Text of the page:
I played a lot of Magic: the Gathering for a few years back in the 1997 range. I spent a fair amount of time and money on the game, but eventually I ran out of people to play with, and that pretty much ended my Magic career. My wallet was thankful, though I always missed playing. Fast forward a few (quite a few) years to 2012 when Magic 2013 for iPad was released. Card games on the iPad seems to be a natural fit, and I was excited to pick it up.
Firing up the app for the first time, I immediately noticed how many screens there are before I could make it to the main menu. A few weeks ago I mentioned how video game intro videos must die, and it’s never been more true here. But it’s not just an intro video – it’s a whole series of screens that are absolutely useless to the user.
Borderlands is a series that’s absolutely driven by the desire to collect loot. When the original Borderlands was released back in 2009, I heard it referred to frequently as “the Diablo 2 of shooters”. It’s fitting then, that Borderlands 2 has a limited edition that comes with a replica loot chest.
All of the guns and other loot in the Borderlands series are randomly generated, and while the story is great, finding a legendary rocket launcher is really the reason to play. Collecting more and better guns is as good a driving force as any to play a game, right? But managing all that loot can be a challenge, and for a game that’s as loot-driven as Borderlands 2 is, Gearbox could have dealing with all of those sweet, sweet guns a little bit easier.
One of the many game modes in the EA’s Madden NFL football series is the “Create a Superstar” mode. It puts an RPG-esque twist on winning the Lombardi Trophy by letting you “level up” your superstar’s skills as you gain experience. This concept certainly isn’t novel though – I’ve talked a little bit about a similar mode in MLB 2K12 recently.
Since you are creating a superstar after all, there are quite a few details to be worked out – from hair style to shoe color and all kinds of things in between. Madden NFL even includes an extensive list of colleges that your superstar could have attended. I’m not sure exactly how many there are, but it’s a ludicrous amount. And this is where the problem comes in – EA might have picked the worst possible way for players to select a college.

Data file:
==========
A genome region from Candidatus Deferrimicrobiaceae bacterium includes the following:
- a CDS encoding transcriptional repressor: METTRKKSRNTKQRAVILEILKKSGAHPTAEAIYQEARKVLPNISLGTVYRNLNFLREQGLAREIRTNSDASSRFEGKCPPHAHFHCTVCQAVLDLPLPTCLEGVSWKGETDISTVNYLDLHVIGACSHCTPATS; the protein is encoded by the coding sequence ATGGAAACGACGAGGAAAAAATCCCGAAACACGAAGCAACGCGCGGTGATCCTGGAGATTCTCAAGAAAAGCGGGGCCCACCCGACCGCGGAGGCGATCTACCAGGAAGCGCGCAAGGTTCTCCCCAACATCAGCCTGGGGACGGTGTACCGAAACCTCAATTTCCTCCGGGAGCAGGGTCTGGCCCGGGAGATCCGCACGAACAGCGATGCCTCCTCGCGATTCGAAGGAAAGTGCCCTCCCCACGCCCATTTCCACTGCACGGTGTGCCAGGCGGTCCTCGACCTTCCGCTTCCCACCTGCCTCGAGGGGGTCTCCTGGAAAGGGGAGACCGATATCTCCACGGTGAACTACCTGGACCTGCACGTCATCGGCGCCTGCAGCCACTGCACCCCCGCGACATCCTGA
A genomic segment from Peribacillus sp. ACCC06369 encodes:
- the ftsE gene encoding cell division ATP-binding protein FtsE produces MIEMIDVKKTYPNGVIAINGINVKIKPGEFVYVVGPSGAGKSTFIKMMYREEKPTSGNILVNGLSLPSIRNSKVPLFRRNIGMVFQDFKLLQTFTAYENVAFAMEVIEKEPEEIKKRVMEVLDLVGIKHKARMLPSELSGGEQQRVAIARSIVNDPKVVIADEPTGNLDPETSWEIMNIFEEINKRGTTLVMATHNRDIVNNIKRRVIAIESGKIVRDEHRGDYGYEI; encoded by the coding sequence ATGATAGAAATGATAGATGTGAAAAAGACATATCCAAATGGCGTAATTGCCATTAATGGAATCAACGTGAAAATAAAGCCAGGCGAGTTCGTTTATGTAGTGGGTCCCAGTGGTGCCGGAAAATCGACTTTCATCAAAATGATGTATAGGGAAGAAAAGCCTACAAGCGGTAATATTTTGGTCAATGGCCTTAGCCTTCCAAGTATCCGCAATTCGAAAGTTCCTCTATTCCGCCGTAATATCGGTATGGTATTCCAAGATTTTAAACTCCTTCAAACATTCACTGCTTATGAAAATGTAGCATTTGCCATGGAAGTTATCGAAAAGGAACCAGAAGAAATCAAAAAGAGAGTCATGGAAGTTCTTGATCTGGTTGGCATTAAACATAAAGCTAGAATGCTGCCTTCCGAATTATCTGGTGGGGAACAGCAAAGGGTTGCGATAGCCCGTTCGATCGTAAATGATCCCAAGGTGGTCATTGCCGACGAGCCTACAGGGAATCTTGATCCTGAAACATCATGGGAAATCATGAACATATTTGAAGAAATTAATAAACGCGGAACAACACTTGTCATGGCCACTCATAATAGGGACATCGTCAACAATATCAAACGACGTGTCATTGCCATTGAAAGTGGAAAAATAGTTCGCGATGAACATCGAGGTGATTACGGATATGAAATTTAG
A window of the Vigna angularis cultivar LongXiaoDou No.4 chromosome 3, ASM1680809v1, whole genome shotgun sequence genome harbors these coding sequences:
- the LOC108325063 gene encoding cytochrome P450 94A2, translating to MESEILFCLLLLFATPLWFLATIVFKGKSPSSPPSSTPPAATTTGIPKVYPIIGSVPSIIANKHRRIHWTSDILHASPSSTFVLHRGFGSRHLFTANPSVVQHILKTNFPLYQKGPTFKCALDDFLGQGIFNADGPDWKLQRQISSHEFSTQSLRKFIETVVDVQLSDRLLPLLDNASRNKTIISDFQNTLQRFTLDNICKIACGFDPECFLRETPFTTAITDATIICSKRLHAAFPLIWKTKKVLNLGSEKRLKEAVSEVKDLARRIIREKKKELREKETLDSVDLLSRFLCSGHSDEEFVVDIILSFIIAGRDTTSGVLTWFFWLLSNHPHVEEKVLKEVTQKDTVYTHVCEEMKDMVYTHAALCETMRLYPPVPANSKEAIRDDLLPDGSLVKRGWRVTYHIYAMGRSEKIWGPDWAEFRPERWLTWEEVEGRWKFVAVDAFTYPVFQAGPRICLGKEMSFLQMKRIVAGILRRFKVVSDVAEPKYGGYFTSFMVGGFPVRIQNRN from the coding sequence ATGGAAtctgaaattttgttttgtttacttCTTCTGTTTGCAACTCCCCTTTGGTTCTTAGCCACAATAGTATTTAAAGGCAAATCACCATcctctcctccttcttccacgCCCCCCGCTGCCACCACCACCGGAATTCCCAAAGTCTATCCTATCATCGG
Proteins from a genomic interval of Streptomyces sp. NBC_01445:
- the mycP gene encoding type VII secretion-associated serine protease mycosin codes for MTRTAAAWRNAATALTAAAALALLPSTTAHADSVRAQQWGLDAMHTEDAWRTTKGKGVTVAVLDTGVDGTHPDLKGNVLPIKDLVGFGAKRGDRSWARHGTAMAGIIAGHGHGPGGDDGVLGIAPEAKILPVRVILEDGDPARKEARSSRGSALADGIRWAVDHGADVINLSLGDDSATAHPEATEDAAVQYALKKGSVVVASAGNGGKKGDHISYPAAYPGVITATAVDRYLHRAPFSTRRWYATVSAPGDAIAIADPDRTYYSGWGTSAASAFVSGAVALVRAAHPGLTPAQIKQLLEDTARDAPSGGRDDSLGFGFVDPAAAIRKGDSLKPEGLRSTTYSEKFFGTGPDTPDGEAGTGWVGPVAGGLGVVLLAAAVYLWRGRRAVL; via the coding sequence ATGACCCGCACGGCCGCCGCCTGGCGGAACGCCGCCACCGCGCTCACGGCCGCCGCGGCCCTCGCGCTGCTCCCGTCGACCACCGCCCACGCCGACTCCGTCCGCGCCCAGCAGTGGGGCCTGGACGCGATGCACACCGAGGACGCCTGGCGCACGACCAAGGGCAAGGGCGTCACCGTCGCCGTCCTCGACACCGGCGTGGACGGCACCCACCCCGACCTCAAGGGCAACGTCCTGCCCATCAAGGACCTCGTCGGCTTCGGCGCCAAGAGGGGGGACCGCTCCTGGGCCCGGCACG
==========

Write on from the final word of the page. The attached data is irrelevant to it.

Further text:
Ah, minigames in RPGs. There have been a lot of classic minigames over the years that introduce really random tiny games into otherwise unrelated titles. Probably my favorite was the Triple Triad game back in Final Fantasy VIII – a simple collectable card game, but oh-so addicting. Final Fantasy actually has a long history of random minigames that can suck up a lot of your time while not really having anything to do with saving the world.
Gambling minigames are relatively common in any game that has you amassing a fortune. Yakuza 4 might be the king of minigames, and it has no shortage of ways to separate you from your hard-earned cash. But onto business – the most recent game I’ve been playing is The Witcher 2: Assassins of Kings for the XBox 360. It features, among other things, a little dice poker minigame that lets you earn credits (Orens in this game) by beating your friends. For such a simple concept, it somehow manages to get nearly everything wrong. Here are five ways that dice poker in The Witcher 2 has an absolutely terrible interface.
By all accounts Brutal Legend was a game that wanted to be noticed. Unfortunately it wasn’t always for the right reasons.
One thing that was universally acclaimed about the game was how it was absolutely dripping with personality. This was clear by the main menu, which was built to mimic an old vinyl record. The game’s intro video claims “it’s not just going to blow your mind…it’s going to blow your soul”. By strict usability measures the menu isn’t perfect, but I’ll take having my soul blown over Jakob Nielsen’s approval any day of the week!